Congressman Bart Stupak, the leader of the rebel faction, voted for the legislation after being promised that Mr Obama would issue an executive order affirming a ban on government cash being used for abortions except in cases of rape, incest or to save the life of the mother.

The reform is likely to be judged alongside the boldest acts of presidents and U.S. Congress in domestic affairs.

While national healthcare has long been the goal of president stretching back decades, it has proved elusive in part because self-reliance and suspicion of government intervention remain strong across America.

When Mr Obama signs the hefty new bill into law it will usher in sweeping changes to the £1.5trillion U.S. healthcare system, including expanding coverage to as many as 32million Americans who are currently uninsured and barring insurance companies from denying coverage in cases where patients have a pre-existing condition.

It will also require most Americans to have insurance, give subsidies to help some pay for coverage and create state-based exchanges where the uninsured can compare and shop for plans.

While smiles replaced the tense frowns of House Democrats after corralling their majority votes, thousands of protesters chanted ‘kill the bill’ outside the Capitol, a clear sign of the considerable opposition to the plan.

Attack: Like his party colleagues, House Republican Leader John Boehner does not want the healthcare bill to pass

With all attempts at bipartisanship out of the window, Republicans contend the bill amounts to a government takeover of health care that will lead to higher deficits and taxes.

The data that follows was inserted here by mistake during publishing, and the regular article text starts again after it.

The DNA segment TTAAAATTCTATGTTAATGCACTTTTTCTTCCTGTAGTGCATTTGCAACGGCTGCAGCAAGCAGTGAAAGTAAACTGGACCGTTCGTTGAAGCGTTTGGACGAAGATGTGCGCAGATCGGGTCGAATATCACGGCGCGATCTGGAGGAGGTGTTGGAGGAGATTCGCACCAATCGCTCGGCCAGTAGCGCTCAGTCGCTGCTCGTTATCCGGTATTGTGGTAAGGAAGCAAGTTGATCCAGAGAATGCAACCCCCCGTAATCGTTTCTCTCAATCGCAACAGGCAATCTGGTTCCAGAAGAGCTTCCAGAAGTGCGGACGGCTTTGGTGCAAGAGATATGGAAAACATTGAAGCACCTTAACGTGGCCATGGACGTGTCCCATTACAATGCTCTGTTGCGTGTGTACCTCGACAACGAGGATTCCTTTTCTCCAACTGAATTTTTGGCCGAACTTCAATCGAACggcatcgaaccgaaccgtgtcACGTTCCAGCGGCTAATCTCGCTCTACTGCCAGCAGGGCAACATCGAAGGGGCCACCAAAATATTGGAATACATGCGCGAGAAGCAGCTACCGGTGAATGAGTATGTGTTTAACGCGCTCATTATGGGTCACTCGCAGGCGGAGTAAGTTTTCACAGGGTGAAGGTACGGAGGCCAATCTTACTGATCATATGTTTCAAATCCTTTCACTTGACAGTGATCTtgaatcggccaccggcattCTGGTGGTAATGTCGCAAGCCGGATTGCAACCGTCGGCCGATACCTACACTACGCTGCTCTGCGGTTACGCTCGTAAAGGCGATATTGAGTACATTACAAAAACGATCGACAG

And they warned Democrat lawmakers they will pay the price at the mid-term elections in November.

'My colleagues shame us,' said Congresswoman Marsha Blackburn.

'Freedom dies a little bit today. Unfortunately, some are celebrating.'

House Minority Republican Leader John Boehner said he had a 'sad and heavy heart.'

'We stand here amidst the wreckage of what was once the respect and honour that this House was held in by our fellow citizens and we all know why is it so - we have failed to listen to America. We have failed ourselves and failed our country,' he added.

But Mr Obama rallied Democrats on Saturday, telling them: ‘I know what pressure you are under. This is one of those moments.

'This is one of those times where you can honestly say to yourself, ’Doggone it, this is exactly why I came to Congress.

‘Don’t do it for me, don’t do it for the Democratic Party, do it for the American people. They’re the ones looking for action right now,’ he added.

The Democrats hold 253 seats in the House of Representatives, compared to 178 Republicans, and needed 216 votes to prevail.

The reason there were two votes - one on a bill that has already passed through the Senate and another on a package of 'fixes' - was so that amendments could be included that appeased Democrats worried about some aspects of the narrower Senate version passed on Christmas Eve.

While the rubber-stamped Senate bill went to the White House to become law, the amendments are being sent back to the Senate for approval.

Senate Democrats say they are confident of the simple 51-majority in the 100-member chamber required to pass the amendments within days.